Click here to expand and collapse the player

Go Away White

Rate It! Avg: 3.5 (87 ratings)
Go Away White album cover
Too Much 21st Century
International Bullet Proof Talent
Endless Summer Of The Damned
Mirror Remains
Black Stone Heart
The Dog's A Vapour
Album Information

Total Tracks: 10   Total Length: 48:58

Find a problem with a track? Let us know.

Write a Review 6 Member Reviews

Please register before you review a release. Register

user avatar

Exceeds Expectations


Reunion records seldom recapture the essence of an original band. but it doesn't sound like that's what the group was going for here. While it does sound more like a Peter Murphy record than a Bauhaus record, it's the post-Berlin Iggy Pop Peter Murphy, so I'll take it. But what I really want is a new Love and Rockets record.

user avatar

Pete & Rockets


Bauhaus were great for about 10 months in 1979. They made a post-punk art-scene playing live and put out a couple of fine records. This isn't one of them, but who's really surprised? They're old now.

user avatar

Energy, chance-taking, creativity, rawness.


First, where I stand on Bauhaus: one of the greatest bands ever. This album is different from their previous work, but the energy is there, the creativity and inventiveness are there, and the musicality is there. I am thankful their reunion lasted long enough to produce this album.

user avatar

Unlistenable Crap


In my opinion, Bauhaus has made some great music. They certainly laid down some of the most formative songs of my youth. But even on their best albums they always had a penchant for crap. Apparently, reaching back into their heyday, this is all they could remember to write. Adrenalin's got a groove that moves along...but the rest of this album is unlistenable crap.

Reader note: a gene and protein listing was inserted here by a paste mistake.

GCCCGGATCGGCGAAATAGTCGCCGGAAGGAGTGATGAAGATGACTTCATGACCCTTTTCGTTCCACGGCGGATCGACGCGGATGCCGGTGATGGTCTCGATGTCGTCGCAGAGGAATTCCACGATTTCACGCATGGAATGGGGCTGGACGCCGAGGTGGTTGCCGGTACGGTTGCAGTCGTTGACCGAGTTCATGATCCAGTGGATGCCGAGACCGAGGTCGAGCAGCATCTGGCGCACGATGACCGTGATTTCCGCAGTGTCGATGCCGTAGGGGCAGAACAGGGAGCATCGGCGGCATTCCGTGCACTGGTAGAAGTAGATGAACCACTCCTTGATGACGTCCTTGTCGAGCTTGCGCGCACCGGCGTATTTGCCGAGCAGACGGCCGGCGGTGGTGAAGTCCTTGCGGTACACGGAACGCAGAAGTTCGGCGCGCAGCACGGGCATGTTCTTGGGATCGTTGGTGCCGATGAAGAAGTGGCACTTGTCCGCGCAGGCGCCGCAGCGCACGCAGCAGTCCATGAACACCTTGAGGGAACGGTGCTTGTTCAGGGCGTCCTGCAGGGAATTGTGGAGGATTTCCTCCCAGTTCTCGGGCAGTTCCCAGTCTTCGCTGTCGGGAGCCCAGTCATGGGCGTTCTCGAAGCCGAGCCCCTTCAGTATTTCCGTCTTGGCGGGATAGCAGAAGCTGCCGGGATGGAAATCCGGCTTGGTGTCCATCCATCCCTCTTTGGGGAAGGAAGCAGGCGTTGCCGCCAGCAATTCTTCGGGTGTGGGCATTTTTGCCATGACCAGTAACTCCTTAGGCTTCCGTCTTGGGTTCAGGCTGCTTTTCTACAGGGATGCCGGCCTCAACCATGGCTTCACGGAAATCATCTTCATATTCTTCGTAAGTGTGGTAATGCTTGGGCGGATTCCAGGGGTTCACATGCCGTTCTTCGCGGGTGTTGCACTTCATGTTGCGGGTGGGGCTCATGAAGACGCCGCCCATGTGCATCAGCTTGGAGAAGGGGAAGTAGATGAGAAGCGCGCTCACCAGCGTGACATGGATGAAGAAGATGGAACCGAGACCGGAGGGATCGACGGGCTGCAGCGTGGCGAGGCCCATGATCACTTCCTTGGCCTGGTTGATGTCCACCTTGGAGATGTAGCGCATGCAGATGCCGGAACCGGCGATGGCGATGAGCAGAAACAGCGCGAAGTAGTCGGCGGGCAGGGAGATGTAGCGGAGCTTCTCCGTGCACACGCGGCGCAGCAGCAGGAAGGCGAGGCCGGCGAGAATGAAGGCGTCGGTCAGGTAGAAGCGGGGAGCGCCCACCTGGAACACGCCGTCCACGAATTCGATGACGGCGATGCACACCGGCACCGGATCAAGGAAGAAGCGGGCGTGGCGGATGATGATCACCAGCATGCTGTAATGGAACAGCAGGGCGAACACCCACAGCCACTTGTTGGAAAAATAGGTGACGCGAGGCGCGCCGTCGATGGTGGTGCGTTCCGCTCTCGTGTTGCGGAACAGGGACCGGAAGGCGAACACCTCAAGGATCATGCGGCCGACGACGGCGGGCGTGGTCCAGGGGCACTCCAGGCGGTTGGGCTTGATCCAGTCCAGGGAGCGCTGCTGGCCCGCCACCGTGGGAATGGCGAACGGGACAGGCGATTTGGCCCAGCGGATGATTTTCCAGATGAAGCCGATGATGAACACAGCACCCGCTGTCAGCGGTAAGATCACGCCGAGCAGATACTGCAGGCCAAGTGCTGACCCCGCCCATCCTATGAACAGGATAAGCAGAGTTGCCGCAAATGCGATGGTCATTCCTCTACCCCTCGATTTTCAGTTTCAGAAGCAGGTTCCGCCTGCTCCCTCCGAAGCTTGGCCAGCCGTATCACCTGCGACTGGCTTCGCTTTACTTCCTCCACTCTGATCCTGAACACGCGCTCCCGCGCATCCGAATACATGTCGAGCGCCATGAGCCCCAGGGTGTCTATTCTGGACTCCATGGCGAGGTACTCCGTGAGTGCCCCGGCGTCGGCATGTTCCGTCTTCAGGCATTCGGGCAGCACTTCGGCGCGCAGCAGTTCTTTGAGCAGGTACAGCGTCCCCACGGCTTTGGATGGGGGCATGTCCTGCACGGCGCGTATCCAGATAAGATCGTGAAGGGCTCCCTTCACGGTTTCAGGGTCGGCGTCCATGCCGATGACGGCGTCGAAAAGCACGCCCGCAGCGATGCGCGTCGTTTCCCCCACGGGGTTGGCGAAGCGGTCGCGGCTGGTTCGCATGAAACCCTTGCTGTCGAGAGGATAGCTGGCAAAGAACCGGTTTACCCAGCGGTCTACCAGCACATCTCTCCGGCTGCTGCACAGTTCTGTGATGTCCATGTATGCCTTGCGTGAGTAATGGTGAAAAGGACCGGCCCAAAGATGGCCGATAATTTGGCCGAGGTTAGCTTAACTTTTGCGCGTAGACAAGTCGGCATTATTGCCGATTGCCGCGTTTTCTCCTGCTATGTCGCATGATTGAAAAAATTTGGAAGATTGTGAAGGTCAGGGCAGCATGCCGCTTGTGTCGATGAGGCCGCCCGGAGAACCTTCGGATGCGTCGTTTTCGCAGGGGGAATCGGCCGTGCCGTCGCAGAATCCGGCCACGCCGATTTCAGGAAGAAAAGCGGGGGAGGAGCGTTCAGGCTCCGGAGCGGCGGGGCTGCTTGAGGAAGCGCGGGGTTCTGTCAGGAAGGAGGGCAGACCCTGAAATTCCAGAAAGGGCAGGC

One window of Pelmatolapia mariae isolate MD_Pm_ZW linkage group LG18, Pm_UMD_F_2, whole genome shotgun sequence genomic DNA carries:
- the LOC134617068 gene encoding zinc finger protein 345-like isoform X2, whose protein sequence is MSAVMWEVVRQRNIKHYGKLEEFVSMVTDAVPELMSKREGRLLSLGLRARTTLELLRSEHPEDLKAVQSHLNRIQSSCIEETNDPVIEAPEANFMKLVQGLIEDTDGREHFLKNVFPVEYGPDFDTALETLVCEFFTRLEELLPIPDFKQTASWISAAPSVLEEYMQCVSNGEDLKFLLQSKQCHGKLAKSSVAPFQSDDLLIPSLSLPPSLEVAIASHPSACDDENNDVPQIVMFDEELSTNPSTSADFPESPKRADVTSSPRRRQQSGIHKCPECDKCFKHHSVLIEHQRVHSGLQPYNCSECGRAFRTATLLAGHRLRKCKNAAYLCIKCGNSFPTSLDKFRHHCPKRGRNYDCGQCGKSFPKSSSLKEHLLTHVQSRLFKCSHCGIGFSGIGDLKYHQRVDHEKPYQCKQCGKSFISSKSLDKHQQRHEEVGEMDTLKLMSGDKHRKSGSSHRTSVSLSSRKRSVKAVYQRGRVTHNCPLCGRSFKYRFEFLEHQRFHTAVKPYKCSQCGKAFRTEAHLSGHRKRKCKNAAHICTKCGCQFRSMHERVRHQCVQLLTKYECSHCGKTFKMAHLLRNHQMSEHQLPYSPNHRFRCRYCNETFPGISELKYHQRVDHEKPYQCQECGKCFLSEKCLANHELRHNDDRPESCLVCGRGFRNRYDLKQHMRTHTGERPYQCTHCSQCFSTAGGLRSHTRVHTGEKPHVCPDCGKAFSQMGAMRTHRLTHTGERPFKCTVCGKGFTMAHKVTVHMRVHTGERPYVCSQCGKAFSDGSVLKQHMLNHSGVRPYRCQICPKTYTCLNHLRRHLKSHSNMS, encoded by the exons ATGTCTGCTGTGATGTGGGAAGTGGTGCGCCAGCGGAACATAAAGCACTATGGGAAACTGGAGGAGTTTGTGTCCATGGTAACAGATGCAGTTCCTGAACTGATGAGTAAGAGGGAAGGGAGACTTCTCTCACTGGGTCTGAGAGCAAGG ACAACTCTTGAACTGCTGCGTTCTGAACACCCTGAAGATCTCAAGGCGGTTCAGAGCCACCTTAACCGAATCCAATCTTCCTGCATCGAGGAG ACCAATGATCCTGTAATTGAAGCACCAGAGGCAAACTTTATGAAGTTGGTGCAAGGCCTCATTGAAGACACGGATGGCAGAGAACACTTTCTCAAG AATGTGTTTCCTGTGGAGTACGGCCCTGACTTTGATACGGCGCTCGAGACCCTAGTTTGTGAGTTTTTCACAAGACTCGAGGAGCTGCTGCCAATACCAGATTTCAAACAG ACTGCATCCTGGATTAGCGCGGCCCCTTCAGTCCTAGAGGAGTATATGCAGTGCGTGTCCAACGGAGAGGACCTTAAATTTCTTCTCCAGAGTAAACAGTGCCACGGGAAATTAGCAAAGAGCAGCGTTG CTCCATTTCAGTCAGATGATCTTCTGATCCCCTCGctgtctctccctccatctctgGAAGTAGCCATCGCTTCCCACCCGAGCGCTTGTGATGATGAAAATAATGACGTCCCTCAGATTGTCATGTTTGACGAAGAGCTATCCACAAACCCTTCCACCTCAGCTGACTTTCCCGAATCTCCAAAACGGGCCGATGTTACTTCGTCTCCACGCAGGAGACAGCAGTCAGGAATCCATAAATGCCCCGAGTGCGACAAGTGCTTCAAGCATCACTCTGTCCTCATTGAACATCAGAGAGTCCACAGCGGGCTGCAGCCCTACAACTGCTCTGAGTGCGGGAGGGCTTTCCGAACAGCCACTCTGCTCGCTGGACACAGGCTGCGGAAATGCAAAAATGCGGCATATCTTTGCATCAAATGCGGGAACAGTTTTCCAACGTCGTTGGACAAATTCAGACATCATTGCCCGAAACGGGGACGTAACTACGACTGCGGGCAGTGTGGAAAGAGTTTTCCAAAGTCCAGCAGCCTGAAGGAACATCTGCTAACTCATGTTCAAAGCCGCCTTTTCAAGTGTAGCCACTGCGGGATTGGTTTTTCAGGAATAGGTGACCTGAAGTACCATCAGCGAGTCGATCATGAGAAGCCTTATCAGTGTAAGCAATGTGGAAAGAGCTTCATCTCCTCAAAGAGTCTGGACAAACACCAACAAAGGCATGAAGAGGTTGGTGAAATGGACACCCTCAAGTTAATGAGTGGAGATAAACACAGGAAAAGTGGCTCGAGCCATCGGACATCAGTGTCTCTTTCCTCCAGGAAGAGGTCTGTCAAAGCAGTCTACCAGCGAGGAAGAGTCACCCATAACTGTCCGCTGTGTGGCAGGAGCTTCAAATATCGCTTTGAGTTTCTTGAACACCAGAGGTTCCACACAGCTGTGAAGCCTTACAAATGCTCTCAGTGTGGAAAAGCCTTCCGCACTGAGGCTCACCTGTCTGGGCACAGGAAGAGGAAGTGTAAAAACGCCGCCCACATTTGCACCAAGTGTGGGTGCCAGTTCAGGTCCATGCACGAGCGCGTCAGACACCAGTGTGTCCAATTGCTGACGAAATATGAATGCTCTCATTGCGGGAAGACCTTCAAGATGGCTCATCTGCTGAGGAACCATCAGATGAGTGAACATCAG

user avatar

Get Saved


The rest of the album is good in parts, but Saved is fantastic. The Dog's A Vapour is great too, but it's been released prior to this.

user avatar

Umm, Ok I guess


If you're looking for that old school goth punk creativity from Bauhaus, don't bother. It sounds like Peter Murphy with an edge, but little more.

They Say All Music Guide

It’s perhaps appropriate that Bauhaus’ first new studio album in 25 years is also, apparently and finally, the last. After following their 1998 reunion tour with a second in 2005 and after that eventually led to the band debuting a full range of new songs on the road, the signs for a possible new future seemed strong, but in a weird echo of the past the quartet once again disbanded before an album release. However, perhaps the best and most surprising thing about Go Away White is that it doesn’t resemble Burning from the Inside or any other Bauhaus album — rather than trying to recapture the past, the four members sought to meet in the middle where they had ended up, at least in part. It’s most noticeable in Peter Murphy’s singing; rather than trying to be the young hellion of In the Flat Field once again, his solo performances set the tone here in both the richness of his voice and controlled dramatics of his performance, as readily heard on the wordless singing that begins the haunted moodout “Saved.” However, where the band fully lets rip, as on “Adrenalin,” he certainly shows he’s still got the pipes for a full-bodied howl. Hearing the dynamics of Daniel Ash, David J, and Kevin Haskins working as a band in the studio again nearly a decade after Love and Rockets initially wrapped up is equally enjoyable if slightly different in feel, alternately suggesting where all three had been together and individually as well as reaching back to the original feeling of the quartet, rough and sometimes harsh but at the same time tempered with many sonic surprises. Whether it’s the flow of J’s bass and the shimmer of keyboards on “Undone” or the full-on dub growl-into-piano and handclaps of “Mirror Remains,” Ash coming up with some utterly screwy feedback shapes as he goes, they all still have striking power. “Endless Summer of the Damned,” perhaps the strongest song on the album, best captures the group as individuals and as a unit, Ash’s alternately nervous and volcanic guitars, the rumbling tribal punch of the rhythm, and Murphy’s stellar delivery (especially on the chorus) all combining perfectly to produce something that is at once recognizably Bauhaus and yet couldn’t have been done by them the first time around. Above all, thanks to a relaxed and almost playful feeling that surfaces just as much as the intensity, Go Away White sounds like the four were trying one last time to reclaim the idea of Bauhaus as band and ethos from all the many limiting clichés heaped on it, something which the album title, taken from the song “Black Stone Heart,” slyly hints at. If this is at last it for Bauhaus, they did not depart by going into the black. – Ned Raggett

more »